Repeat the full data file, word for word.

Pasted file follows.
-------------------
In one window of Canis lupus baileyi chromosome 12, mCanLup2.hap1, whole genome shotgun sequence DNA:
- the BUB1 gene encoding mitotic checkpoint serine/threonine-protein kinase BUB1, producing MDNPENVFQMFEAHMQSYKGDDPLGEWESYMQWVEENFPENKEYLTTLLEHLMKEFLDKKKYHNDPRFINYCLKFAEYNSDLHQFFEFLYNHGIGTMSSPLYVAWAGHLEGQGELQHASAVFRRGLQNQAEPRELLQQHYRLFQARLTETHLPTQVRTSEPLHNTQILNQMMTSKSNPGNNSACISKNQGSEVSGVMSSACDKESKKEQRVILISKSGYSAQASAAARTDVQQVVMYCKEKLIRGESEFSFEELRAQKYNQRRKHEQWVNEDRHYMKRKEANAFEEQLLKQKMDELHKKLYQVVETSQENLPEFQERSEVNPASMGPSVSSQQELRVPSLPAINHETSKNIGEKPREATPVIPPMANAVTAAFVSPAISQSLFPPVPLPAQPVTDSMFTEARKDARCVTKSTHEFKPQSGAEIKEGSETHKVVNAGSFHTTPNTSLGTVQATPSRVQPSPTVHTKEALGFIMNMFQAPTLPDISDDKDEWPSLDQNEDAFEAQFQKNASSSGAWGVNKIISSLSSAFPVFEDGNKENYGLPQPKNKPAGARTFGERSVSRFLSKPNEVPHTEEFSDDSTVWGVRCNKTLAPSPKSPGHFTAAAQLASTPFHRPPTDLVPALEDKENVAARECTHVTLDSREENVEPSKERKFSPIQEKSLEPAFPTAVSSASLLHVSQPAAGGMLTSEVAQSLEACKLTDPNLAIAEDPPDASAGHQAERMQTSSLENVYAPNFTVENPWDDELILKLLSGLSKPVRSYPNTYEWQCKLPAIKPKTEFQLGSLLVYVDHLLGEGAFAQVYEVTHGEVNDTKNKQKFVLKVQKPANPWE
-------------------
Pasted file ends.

In one window of Canis lupus baileyi chromosome 12, mCanLup2.hap1, whole genome shotgun sequence DNA:
- the BUB1 gene encoding mitotic checkpoint serine/threonine-protein kinase BUB1, producing MDNPENVFQMFEAHMQSYKGDDPLGEWESYMQWVEENFPENKEYLTTLLEHLMKEFLDKKKYHNDPRFINYCLKFAEYNSDLHQFFEFLYNHGIGTMSSPLYVAWAGHLEGQGELQHASAVFRRGLQNQAEPRELLQQHYRLFQARLTETHLPTQVRTSEPLHNTQILNQMMTSKSNPGNNSACISKNQGSEVSGVMSSACDKESKKEQRVILISKSGYSAQASAAARTDVQQVVMYCKEKLIRGESEFSFEELRAQKYNQRRKHEQWVNEDRHYMKRKEANAFEEQLLKQKMDELHKKLYQVVETSQENLPEFQERSEVNPASMGPSVSSQQELRVPSLPAINHETSKNIGEKPREATPVIPPMANAVTAAFVSPAISQSLFPPVPLPAQPVTDSMFTEARKDARCVTKSTHEFKPQSGAEIKEGSETHKVVNAGSFHTTPNTSLGTVQATPSRVQPSPTVHTKEALGFIMNMFQAPTLPDISDDKDEWPSLDQNEDAFEAQFQKNASSSGAWGVNKIISSLSSAFPVFEDGNKENYGLPQPKNKPAGARTFGERSVSRFLSKPNEVPHTEEFSDDSTVWGVRCNKTLAPSPKSPGHFTAAAQLASTPFHRPPTDLVPALEDKENVAARECTHVTLDSREENVEPSKERKFSPIQEKSLEPAFPTAVSSASLLHVSQPAAGGMLTSEVAQSLEACKLTDPNLAIAEDPPDASAGHQAERMQTSSLENVYAPNFTVENPWDDELILKLLSGLSKPVRSYPNTYEWQCKLPAIKPKTEFQLGSLLVYVDHLLGEGAFAQVYEVTHGEVNDTKNKQKFVLKVQKPANPWE